Where Nature’s theoretical selections often neatly knit together theses and antitheses, the writing exploring artists’ practices lends, the volume its meaty complexity. Texts spanning 1970 – 2010 by artists such as Joseph Beuys, the Critical Art Ensemble, Mark Dion, Robert Morris, and Mary Mattingly muse on the activist impulse of art engaged with environmental issues while reconsidering the relationship between landscape and spaces of display. Kastner also focuses on artists’ projects that critically examine the boundaries of nature and subjectivity through the use of new technology. Some fall within the boundaries of contemporary visual art, like Pierre Huyghe’s No Ghost Just a Shell (2004). Kastner also includes perspectives from Net artists and media theorists, like Jane Prophet’s proposal for TechnoSphere (1995), a proto-Sims Internet application for designing your own lifeform; George Gessert’s history of DNA art from 1996; and Stelarc’s discussion of post-human evolutionary forms (1998). In an age where art history remains largely technophobic, Kastner’s thoughtful inclusion of new media discourse with that of Land Art and Conceptualism suggests a productive revisionism.
And yet, if Nature leaves any stone unturned, it is its dearth of primary source material that has traditionally been tasked with revisionism: namely, (eco)feminist, queer, post-colonialist, and critical race theory. As Kastner writes in his introduction, “Nature continues to loom as the elusive, originary Other—a system we are fundamentally native to, but unavoidably separate from; one that produces us, even as we (physically, conceptually, discursively) produce it.” It is hardly a leap to consider this statement alongside texts that critically deconstruct representations of “otherness,” and one could easily imagine an alternative version of Nature with more texts by artists and writers that interrogate essentialist assumptions of woman-as-nature, heterosexuality, primitivism, blackness, or even outsider art, particularly in light of the volume’s dialectic bent.
This is not to say that Kastner reiterates a sexist, racist view of art history—far from it. Throughout the book, writers argue for a more humane relationship with nature, one that is germane to feminist and human-rights discourse. Furthermore, in his historical treatment of Land Art, Kastner includes key statements by Ana Mendieta, Bonnie Sherk, and Mierle Laderman Ukeles. Though these female artists have become increasingly historicized in the past decade, their works that engaged non-institutional sites were slow to receive widespread recognition. Likewise, Suzaan Boettger’s critical review of a group exhibition on feminism and Land Art sympathetically traces the marginalization of female artists’ work, though she concludes her text by questioning how “feminist” this work actually is. Elsewhere, writers such as Andrew Ross, Guattari, and Pamela Lee reference the work of ecofeminists and contemporary art writers who critically investigate exoticism (such as Lucy Lippard’s The Lure of the Local, 1997). It would be illuminating to see these original texts alongside more contemporary musings.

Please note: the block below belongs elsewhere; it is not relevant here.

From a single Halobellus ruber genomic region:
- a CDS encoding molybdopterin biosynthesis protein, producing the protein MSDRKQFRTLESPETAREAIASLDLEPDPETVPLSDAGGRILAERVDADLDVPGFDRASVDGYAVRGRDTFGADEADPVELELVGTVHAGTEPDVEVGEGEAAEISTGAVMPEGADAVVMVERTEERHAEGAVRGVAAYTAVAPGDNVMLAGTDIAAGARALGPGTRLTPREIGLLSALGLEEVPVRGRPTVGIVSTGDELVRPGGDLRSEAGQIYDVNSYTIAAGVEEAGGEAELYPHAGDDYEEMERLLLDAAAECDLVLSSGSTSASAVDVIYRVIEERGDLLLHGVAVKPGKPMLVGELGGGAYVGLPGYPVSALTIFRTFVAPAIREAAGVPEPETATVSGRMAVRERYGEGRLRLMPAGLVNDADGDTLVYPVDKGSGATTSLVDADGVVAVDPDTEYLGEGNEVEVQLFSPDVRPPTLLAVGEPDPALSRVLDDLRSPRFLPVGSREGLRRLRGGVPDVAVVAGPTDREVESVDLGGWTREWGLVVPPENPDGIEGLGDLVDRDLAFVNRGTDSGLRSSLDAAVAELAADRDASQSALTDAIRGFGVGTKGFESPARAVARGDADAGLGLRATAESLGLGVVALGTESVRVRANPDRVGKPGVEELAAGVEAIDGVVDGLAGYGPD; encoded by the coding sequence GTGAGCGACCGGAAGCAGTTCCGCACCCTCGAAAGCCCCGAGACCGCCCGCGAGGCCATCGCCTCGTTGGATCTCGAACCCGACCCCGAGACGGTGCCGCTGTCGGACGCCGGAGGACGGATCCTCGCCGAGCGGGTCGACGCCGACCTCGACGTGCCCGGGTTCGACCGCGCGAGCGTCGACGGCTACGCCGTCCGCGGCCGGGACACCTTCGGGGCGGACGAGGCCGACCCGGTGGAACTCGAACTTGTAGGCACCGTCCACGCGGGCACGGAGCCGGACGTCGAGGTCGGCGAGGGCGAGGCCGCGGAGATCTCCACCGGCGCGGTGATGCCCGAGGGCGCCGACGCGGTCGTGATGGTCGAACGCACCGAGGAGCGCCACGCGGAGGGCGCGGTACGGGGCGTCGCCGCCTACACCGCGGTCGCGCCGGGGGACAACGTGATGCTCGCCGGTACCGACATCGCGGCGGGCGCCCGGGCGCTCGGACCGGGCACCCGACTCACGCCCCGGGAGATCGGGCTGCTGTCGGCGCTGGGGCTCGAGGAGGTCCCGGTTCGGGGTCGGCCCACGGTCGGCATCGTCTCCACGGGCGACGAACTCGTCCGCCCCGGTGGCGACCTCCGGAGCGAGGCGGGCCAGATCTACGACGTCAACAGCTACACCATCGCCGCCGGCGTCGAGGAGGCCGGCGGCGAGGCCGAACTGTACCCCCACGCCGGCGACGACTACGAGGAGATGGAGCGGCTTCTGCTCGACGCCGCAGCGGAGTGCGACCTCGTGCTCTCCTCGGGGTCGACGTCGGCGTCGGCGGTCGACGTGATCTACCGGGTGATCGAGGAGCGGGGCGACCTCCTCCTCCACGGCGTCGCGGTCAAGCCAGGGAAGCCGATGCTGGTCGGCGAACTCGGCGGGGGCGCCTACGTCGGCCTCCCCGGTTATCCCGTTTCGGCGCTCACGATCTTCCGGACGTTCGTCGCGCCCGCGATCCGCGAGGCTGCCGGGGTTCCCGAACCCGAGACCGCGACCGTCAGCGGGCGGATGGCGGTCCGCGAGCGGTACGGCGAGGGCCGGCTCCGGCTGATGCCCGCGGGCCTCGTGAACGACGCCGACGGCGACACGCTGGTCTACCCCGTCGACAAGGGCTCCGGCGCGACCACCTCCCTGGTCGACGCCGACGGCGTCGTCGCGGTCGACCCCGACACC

On the other hand, one of Nature’smost moving selections—a statement that eschews traditional notions of critical distance and dialectical balance—is Donna Haraway’s poetic and radically embodied introduction to “A Cyborg Manifesto” (1985). Haraway’s text, remarkable for its open-ended promise in the cause of alternative queer, socialist–feminism, argues for a world beyond death drives, binary thinking, and fear of technology. “This [text] is an argument for pleasure in the confusion of boundaries and for responsibility in their construction,” she writes. “It is also an effort to contribute to socialist-feminist culture and theory in a postmodernist, non-naturalist mode and in the utopian tradition of imagining a world without gender, which is perhaps a world without genesis, but maybe also a world without end.” Haraway’s perspective ignites fearless imagination, a hard task for theory, but its iconoclasm necessitates a reading against feminisms that engage issues of positive representation.
What I am arguing for is an analysis of the “natural” that engages both Michel Serres’s “topologies of thought” (as analyzed by Steven Conner in this volume) along with the topographies of the body. This is a nearly impossible task for an anthology like Nature alone, though, which favors short, legible texts over knotty, decontextualized arguments. Indeed Kastner’s edited excerpts succeed at clarifying the central argument of difficult texts. In his effort to abstract, however, the perspective of his articles skews toward the utopian. Perhaps future iterations of the Documents of Contemporary Art series could conceive a digital supplement that includes what the paper text leaves behind. Regardless, in the efforts to historicize technofuturist and landscape art, we must not forget that the body itself remains a deeply politicized terrain.